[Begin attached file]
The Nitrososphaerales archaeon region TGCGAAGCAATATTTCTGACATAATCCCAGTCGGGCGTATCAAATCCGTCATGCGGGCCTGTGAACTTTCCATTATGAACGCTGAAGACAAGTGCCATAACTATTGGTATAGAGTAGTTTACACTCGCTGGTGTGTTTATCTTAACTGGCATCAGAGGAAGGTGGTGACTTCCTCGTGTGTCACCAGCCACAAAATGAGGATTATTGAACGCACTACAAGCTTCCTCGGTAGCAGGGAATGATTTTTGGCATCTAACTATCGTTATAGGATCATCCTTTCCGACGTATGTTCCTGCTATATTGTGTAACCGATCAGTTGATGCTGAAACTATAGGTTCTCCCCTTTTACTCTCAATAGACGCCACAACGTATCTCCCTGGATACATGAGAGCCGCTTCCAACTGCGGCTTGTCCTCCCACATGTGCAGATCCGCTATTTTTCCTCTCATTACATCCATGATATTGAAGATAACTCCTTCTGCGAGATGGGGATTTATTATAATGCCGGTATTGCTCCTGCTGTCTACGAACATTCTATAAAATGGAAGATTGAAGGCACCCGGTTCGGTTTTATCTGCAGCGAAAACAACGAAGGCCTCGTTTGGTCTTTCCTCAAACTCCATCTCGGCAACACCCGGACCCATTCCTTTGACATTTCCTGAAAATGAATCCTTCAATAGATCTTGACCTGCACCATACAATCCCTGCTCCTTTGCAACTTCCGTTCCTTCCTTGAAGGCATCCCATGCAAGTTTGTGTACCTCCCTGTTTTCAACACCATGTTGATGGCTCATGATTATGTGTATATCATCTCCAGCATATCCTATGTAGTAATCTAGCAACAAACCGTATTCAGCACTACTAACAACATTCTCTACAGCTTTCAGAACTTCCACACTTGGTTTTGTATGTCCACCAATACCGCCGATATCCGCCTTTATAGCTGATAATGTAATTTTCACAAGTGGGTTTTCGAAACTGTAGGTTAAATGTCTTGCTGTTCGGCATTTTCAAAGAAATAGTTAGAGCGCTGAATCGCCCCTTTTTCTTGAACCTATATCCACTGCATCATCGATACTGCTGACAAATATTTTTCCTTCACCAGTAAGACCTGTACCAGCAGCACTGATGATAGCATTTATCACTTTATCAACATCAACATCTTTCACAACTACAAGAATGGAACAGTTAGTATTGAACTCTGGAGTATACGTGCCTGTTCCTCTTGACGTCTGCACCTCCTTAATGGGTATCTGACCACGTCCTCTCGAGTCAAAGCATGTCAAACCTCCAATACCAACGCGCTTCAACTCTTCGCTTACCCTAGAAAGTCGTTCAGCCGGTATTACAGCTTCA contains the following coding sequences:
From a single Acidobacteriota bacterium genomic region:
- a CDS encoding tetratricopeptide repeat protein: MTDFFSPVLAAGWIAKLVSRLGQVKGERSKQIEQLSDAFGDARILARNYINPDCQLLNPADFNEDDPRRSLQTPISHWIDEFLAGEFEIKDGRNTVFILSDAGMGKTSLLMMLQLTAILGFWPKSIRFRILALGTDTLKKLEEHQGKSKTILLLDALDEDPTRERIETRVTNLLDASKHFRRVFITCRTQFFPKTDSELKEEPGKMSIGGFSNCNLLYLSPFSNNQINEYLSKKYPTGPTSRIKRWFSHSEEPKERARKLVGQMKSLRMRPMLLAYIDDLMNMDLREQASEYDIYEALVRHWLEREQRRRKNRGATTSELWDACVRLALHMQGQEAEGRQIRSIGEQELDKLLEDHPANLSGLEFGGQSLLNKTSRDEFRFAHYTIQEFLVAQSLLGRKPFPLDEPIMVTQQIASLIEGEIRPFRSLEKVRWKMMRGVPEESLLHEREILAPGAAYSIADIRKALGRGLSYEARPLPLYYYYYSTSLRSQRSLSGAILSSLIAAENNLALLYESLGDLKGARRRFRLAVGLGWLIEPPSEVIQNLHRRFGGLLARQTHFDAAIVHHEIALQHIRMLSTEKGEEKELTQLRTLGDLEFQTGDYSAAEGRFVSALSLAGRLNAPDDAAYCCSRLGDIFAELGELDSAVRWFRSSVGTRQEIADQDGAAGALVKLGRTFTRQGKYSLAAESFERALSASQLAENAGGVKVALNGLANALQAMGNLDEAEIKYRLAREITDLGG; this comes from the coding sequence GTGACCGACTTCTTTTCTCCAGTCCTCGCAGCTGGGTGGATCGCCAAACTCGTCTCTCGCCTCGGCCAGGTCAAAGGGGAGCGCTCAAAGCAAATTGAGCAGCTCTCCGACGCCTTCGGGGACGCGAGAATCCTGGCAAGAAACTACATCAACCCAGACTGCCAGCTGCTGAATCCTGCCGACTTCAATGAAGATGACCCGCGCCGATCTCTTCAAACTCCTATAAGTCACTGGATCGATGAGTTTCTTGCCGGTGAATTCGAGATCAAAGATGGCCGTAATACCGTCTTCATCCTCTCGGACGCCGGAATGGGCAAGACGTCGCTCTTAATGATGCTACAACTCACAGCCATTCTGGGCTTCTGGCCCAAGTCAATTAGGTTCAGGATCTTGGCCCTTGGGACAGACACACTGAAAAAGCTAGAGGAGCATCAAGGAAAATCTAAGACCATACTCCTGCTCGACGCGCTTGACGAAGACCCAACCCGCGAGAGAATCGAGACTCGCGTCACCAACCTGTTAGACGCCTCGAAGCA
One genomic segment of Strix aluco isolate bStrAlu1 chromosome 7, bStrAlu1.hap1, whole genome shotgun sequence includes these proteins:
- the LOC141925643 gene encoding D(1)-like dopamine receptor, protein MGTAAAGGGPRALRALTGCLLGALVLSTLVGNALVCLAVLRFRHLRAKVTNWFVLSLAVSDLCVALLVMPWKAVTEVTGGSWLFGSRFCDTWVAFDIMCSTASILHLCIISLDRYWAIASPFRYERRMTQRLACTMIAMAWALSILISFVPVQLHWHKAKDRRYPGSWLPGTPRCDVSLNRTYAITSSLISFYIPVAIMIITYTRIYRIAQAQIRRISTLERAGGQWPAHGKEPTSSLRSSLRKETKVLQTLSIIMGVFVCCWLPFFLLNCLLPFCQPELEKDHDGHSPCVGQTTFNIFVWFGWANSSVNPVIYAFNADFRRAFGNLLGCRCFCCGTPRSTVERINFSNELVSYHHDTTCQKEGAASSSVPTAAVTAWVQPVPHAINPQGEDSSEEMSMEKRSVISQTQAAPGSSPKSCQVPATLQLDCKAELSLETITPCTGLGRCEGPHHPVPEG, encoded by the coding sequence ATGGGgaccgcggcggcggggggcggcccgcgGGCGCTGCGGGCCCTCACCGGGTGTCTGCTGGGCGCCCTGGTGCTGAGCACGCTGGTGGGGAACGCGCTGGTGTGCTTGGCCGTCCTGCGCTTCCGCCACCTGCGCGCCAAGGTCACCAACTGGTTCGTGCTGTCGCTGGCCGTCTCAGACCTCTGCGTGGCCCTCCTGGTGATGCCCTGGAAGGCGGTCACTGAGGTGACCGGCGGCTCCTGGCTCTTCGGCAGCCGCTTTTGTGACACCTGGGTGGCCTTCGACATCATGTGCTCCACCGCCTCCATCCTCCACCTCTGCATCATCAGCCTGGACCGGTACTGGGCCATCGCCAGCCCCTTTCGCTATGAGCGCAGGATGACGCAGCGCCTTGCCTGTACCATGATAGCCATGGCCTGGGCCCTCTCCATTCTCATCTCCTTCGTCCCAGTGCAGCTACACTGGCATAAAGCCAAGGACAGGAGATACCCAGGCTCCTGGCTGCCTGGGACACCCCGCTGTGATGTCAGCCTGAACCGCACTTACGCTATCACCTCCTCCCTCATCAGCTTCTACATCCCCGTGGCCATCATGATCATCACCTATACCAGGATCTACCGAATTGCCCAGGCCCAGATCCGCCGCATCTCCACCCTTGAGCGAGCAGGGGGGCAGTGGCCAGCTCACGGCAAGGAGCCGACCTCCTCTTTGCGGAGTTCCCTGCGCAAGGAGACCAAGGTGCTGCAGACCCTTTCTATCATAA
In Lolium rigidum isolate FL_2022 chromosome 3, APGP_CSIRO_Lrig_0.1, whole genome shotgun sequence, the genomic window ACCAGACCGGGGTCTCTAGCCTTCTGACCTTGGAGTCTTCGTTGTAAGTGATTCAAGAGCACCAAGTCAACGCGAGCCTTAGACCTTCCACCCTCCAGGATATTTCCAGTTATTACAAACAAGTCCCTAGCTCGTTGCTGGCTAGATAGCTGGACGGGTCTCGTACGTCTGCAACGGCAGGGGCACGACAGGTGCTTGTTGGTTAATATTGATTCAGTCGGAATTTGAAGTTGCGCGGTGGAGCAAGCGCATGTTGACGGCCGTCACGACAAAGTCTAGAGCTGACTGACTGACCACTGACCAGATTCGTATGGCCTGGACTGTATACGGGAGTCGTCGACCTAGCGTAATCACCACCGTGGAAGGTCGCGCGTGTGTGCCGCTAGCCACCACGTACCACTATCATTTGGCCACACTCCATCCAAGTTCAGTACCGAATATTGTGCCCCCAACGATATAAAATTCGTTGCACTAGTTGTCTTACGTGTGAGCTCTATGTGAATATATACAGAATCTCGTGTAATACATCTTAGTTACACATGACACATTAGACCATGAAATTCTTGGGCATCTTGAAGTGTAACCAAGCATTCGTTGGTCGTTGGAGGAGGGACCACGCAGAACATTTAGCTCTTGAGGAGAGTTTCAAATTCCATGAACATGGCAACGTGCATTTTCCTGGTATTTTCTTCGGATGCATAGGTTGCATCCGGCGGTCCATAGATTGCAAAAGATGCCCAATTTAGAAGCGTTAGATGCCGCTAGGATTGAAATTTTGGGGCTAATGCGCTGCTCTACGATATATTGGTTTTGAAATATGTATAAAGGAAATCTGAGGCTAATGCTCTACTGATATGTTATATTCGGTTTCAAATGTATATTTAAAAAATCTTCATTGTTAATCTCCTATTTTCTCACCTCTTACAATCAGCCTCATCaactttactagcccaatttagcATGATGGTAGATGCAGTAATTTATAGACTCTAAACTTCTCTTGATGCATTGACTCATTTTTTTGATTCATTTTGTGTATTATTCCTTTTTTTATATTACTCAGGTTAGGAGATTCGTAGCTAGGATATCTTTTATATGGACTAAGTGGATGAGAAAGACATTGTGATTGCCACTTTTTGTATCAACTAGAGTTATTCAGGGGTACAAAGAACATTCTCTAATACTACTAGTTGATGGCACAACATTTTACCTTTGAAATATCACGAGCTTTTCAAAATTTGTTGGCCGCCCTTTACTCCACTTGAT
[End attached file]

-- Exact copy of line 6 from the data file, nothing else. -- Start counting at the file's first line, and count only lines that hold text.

In Lolium rigidum isolate FL_2022 chromosome 3, APGP_CSIRO_Lrig_0.1, whole genome shotgun sequence, the genomic window ACCAGACCGGGGTCTCTAGCCTTCTGACCTTGGAGTCTTCGTTGTAAGTGATTCAAGAGCACCAAGTCAACGCGAGCCTTAGACCTTCCACCCTCCAGGATATTTCCAGTTATTACAAACAAGTCCCTAGCTCGTTGCTGGCTAGATAGCTGGACGGGTCTCGTACGTCTGCAACGGCAGGGGCACGACAGGTGCTTGTTGGTTAATATTGATTCAGTCGGAATTTGAAGTTGCGCGGTGGAGCAAGCGCATGTTGACGGCCGTCACGACAAAGTCTAGAGCTGACTGACTGACCACTGACCAGATTCGTATGGCCTGGACTGTATACGGGAGTCGTCGACCTAGCGTAATCACCACCGTGGAAGGTCGCGCGTGTGTGCCGCTAGCCACCACGTACCACTATCATTTGGCCACACTCCATCCAAGTTCAGTACCGAATATTGTGCCCCCAACGATATAAAATTCGTTGCACTAGTTGTCTTACGTGTGAGCTCTATGTGAATATATACAGAATCTCGTGTAATACATCTTAGTTACACATGACACATTAGACCATGAAATTCTTGGGCATCTTGAAGTGTAACCAAGCATTCGTTGGTCGTTGGAGGAGGGACCACGCAGAACATTTAGCTCTTGAGGAGAGTTTCAAATTCCATGAACATGGCAACGTGCATTTTCCTGGTATTTTCTTCGGATGCATAGGTTGCATCCGGCGGTCCATAGATTGCAAAAGATGCCCAATTTAGAAGCGTTAGATGCCGCTAGGATTGAAATTTTGGGGCTAATGCGCTGCTCTACGATATATTGGTTTTGAAATATGTATAAAGGAAATCTGAGGCTAATGCTCTACTGATATGTTATATTCGGTTTCAAATGTATATTTAAAAAATCTTCATTGTTAATCTCCTATTTTCTCACCTCTTACAATCAGCCTCATCaactttactagcccaatttagcATGATGGTAGATGCAGTAATTTATAGACTCTAAACTTCTCTTGATGCATTGACTCATTTTTTTGATTCATTTTGTGTATTATTCCTTTTTTTATATTACTCAGGTTAGGAGATTCGTAGCTAGGATATCTTTTATATGGACTAAGTGGATGAGAAAGACATTGTGATTGCCACTTTTTGTATCAACTAGAGTTATTCAGGGGTACAAAGAACATTCTCTAATACTACTAGTTGATGGCACAACATTTTACCTTTGAAATATCACGAGCTTTTCAAAATTTGTTGGCCGCCCTTTACTCCACTTGAT